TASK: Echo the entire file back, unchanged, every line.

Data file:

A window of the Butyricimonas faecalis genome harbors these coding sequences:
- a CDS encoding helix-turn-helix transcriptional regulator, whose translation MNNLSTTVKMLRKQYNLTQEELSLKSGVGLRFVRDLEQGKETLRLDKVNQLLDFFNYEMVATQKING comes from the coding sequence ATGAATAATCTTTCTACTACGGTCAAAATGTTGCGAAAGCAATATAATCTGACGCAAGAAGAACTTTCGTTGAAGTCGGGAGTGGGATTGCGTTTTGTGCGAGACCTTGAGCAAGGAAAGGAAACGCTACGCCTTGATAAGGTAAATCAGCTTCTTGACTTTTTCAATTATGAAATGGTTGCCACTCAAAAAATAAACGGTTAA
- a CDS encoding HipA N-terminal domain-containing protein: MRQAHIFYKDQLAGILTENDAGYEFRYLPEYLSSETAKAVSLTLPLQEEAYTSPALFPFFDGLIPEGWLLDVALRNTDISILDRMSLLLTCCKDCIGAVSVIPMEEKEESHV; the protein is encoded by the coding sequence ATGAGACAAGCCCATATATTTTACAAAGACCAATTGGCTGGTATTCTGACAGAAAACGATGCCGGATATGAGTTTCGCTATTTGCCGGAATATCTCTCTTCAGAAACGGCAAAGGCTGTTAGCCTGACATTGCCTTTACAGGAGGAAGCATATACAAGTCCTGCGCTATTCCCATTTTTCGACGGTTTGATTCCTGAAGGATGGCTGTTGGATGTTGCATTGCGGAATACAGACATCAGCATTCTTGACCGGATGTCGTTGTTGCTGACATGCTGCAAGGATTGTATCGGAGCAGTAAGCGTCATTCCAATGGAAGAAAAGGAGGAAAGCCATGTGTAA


A window of the Butyricimonas faecalis genome harbors these coding sequences:
- a CDS encoding helix-turn-helix transcriptional regulator, whose translation MNNLSTTVKMLRKQYNLTQEELSLKSGVGLRFVRDLEQGKETLRLDKVNQLLDFFNYEMVATQKING comes from the coding sequence ATGAATAATCTTTCTACTACGGTCAAAATGTTGCGAAAGCAATATAATCTGACGCAAGAAGAACTTTCGTTGAAGTCGGGAGTGGGATTGCGTTTTGTGCGAGACCTTGAGCAAGGAAAGGAAACGCTACGCCTTGATAAGGTAAATCAGCTTCTTGACTTTTTCAATTATGAAATGGTTGCCACTCAAAAAATAAACGGTTAA
- a CDS encoding HipA N-terminal domain-containing protein: MRQAHIFYKDQLAGILTENDAGYEFRYLPEYLSSETAKAVSLTLPLQEEAYTSPALFPFFDGLIPEGWLLDVALRNTDISILDRMSLLLTCCKDCIGAVSVIPMEEKEESHV; the protein is encoded by the coding sequence ATGAGACAAGCCCATATATTTTACAAAGACCAATTGGCTGGTATTCTGACAGAAAACGATGCCGGATATGAGTTTCGCTATTTGCCGGAATATCTCTCTTCAGAAACGGCAAAGGCTGTTAGCCTGACATTGCCTTTACAGGAGGAAGCATATACAAGTCCTGCGCTATTCCCATTTTTCGACGGTTTGATTCCTGAAGGATGGCTGTTGGATGTTGCATTGCGGAATACAGACATCAGCATTCTTGACCGGATGTCGTTGTTGCTGACATGCTGCAAGGATTGTATCGGAGCAGTAAGCGTCATTCCAATGGAAGAAAAGGAGGAAAGCCATGTGTAA